The Legal Aid, Sentencing and Punishment of Offenders Bill will have a very damaging effect on access to justice unless substantial amendments are made in the House of Lords, where it had its second reading last Monday.
When Sir Hartley Shawcross, the Attorney-General, introduced the Legal Aid and Advice Bill in the House of Commons in December 1948, he explained that the doors of the courts were in theory open to ordinary people ?just as the Grill Room at the Ritz Hotel is open to all?, but obtaining and acting on legal advice were ?luxuries which were beyond their reach?.
The 1949 Act recognised that the rights conferred, and the duties imposed, by Parliament are undermined to the extent that people cannot enforce their legal entitlements through the judicial process. The law, and democracy itself, are brought into disrepute. The 1949 Act addressed the problem by creating a legal aid scheme by which the State funds advice and representation for the poor in appropriate cases.
Like other pillars of a civil society ? such as an efficient National Health Service, modern defence systems and effective border controls ? this costs money. Lots of it. The annual legal aid budget in England and Wales is £2.1 billion. The Bill aims to cut £350 million of that.
There are four main objections to the manner in which the cuts will be made. The first is that the Bill does not recognise that access to justice is an important constitutional principle. As the late Lord Bingham of Cornhill pointed out, ?denial of legal protection to the poor litigant who cannot afford to pay is one enemy of the rule of law?. Clause 1(1) states that the Lord Chancellor ?must secure that legal aid is available in accordance with this Part?. Like the present statutory provision (Section 4(1) of the Access to Justice Act 1999), the Bill needs to impose a duty on the Lord Chancellor to secure, within the resources made available, that individuals have access to legal services that effectively meet their needs.
Second, the Bill removes from the scope of legal advice and assistance family law cases except where domestic violence is alleged, clinical negligence, welfare benefit cases and many other complex areas where the law is a vital safeguard of basic needs for the most vulnerable sections of society.
The removal of legal aid will result in many hopeless claims being pursued by litigants in person and in many proper claims not being brought or being pursued ineffectively by litigants in person. Do-it-yourself litigation will be as effective as a do-it-yourself medical operation.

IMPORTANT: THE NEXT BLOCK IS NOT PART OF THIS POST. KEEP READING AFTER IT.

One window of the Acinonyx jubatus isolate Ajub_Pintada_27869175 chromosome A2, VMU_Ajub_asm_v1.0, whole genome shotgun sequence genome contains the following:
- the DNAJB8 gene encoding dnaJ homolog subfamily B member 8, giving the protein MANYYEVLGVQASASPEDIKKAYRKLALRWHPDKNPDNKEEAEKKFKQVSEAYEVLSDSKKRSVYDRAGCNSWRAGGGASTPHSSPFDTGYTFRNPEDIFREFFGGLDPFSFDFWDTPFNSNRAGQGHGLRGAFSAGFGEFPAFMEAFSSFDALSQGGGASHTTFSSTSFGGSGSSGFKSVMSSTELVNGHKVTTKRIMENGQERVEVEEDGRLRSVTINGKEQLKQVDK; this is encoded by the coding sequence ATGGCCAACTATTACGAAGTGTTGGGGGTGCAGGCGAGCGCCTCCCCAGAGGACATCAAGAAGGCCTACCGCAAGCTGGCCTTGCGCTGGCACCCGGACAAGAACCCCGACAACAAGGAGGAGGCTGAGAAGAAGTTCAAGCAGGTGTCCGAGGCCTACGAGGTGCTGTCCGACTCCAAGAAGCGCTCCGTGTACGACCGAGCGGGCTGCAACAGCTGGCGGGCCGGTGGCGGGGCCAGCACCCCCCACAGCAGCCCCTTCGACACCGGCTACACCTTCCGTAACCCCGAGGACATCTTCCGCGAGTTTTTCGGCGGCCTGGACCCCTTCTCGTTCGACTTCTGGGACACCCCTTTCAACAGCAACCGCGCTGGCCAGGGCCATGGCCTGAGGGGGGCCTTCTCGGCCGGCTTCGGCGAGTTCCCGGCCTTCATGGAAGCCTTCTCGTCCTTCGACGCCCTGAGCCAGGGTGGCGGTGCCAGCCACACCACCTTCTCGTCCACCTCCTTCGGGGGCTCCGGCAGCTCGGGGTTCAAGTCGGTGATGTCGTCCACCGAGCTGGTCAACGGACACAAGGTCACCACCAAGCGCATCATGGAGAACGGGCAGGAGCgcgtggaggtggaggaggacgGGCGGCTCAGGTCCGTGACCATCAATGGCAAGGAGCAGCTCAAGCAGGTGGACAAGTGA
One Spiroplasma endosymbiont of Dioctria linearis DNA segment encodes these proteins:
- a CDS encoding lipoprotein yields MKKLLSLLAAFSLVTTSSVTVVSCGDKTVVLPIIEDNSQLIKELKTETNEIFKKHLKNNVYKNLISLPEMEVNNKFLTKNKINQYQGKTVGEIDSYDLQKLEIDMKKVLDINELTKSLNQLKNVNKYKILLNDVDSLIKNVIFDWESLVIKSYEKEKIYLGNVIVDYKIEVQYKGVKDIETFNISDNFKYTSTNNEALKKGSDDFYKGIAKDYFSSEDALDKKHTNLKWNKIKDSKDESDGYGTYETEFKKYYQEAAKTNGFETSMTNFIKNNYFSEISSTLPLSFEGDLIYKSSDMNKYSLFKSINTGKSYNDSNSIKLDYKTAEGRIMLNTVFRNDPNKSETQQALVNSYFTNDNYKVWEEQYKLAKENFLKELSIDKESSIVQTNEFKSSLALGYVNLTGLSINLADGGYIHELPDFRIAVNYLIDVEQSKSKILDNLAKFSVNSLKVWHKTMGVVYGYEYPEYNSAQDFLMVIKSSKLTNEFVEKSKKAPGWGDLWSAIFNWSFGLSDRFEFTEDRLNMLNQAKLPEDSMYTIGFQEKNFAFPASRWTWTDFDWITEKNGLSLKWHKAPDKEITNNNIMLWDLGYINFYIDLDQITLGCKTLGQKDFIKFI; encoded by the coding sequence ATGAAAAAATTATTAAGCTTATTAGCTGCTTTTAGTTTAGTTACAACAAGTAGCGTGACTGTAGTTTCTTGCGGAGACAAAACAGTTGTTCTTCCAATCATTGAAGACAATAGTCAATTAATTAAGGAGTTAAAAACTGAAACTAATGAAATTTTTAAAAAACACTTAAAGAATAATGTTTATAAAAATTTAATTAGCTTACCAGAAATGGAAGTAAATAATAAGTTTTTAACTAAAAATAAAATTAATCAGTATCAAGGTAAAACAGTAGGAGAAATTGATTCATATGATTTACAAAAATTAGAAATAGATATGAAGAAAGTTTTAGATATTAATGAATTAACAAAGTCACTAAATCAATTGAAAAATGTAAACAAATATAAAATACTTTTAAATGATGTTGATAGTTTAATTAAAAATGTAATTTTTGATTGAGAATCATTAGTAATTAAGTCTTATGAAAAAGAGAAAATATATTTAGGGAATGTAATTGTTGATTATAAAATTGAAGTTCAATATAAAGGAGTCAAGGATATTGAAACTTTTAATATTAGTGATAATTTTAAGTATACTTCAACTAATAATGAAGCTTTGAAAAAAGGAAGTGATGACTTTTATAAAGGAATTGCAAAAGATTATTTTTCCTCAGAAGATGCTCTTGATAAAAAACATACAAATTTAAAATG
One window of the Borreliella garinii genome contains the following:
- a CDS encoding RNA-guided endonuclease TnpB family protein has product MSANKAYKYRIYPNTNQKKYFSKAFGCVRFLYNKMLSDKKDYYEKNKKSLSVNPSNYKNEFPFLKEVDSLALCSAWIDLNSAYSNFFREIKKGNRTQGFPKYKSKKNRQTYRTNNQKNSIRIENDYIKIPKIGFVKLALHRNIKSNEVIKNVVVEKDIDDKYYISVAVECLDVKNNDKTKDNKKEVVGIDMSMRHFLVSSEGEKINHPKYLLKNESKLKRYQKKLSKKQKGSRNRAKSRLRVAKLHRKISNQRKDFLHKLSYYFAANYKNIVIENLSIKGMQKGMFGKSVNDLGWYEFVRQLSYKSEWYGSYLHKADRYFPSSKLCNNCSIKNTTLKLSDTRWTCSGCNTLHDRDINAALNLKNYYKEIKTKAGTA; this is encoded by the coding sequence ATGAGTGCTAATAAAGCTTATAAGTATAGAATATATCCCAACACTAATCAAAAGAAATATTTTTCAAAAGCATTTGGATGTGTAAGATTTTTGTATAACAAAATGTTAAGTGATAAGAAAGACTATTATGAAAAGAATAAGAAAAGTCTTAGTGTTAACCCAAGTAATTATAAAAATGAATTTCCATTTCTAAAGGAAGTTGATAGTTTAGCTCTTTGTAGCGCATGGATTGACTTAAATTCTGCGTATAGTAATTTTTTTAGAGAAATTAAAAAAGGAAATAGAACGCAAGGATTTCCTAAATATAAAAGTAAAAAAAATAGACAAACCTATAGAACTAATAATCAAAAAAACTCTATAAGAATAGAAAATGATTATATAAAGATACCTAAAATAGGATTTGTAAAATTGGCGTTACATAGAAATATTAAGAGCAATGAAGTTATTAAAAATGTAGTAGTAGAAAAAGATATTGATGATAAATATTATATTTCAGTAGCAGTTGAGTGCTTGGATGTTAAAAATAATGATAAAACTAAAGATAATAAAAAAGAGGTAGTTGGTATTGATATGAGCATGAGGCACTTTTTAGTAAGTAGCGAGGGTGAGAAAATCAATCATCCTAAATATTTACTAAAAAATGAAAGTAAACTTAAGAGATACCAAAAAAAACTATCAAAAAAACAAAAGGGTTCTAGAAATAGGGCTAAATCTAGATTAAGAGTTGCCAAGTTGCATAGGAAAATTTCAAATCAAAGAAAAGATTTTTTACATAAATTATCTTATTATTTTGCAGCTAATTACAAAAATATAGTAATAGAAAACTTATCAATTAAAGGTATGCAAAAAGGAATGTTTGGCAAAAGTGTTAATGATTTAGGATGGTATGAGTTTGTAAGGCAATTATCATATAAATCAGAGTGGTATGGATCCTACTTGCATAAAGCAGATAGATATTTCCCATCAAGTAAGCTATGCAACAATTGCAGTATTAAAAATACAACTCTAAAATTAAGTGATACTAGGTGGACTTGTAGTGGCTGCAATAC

The removal of clinical negligence cases is especially unfortunate. The victims are the unborn child and the physically or mentally ill or infirm, and the majority of claims arise out of alleged wrongs done to patients being treated in the NHS.
In family law, there will be what the Commons Justice Committee described as ?a perverse incentive? to make allegations of domestic violence to secure legal aid. A telephone helpline and mediation are not effective substitutes for objective legal advice.
Third, the Bill confers power on the Lord Chancellor by subordinate legislation to take further categories of services out of the scope of legal aid. That is inherently objectionable, and all the more so when the Bill confers no power on the Lord Chancellor to add services back into the scope of legal aid, for example if experience shows the lack of wisdom in the exclusion or when the economy improves.
Fourth, the money that the Government hopes to save by these measures needs to be assessed by reference to the financial costs that will have to be met by the State. Judges will need to deal with many more hearings in which litigants in person waste valuable and expensive court resources. The health and housing agencies of the State will have the burden of dealing with the consequences of vulnerable children and adults being denied the benefits to which the law entitles them. The Justice Committee, and the Law Society, have rightly criticised the Government for conducting no study of the costs of the provisions contained in this Bill.
In John Osborne?s 1964 play Inadmissible Evidence, the solicitor Bill Maitland (superbly played by Douglas Hodge in the present production at the Donmar Warehouse) reflects, as he suffers a mental breakdown, ?they won?t need us much longer. They?ll need no more lawyers.? The poor still need advice and representation from lawyers. If the Legal Aid and Advice Bill is enacted in its present form, it is the health of the nation that will be in danger of breaking down.
The author is a practising barrister at Blackstone Chambers in the Temple, a Fellow of All Souls College, Oxford, and a crossbench peer in the House of Lords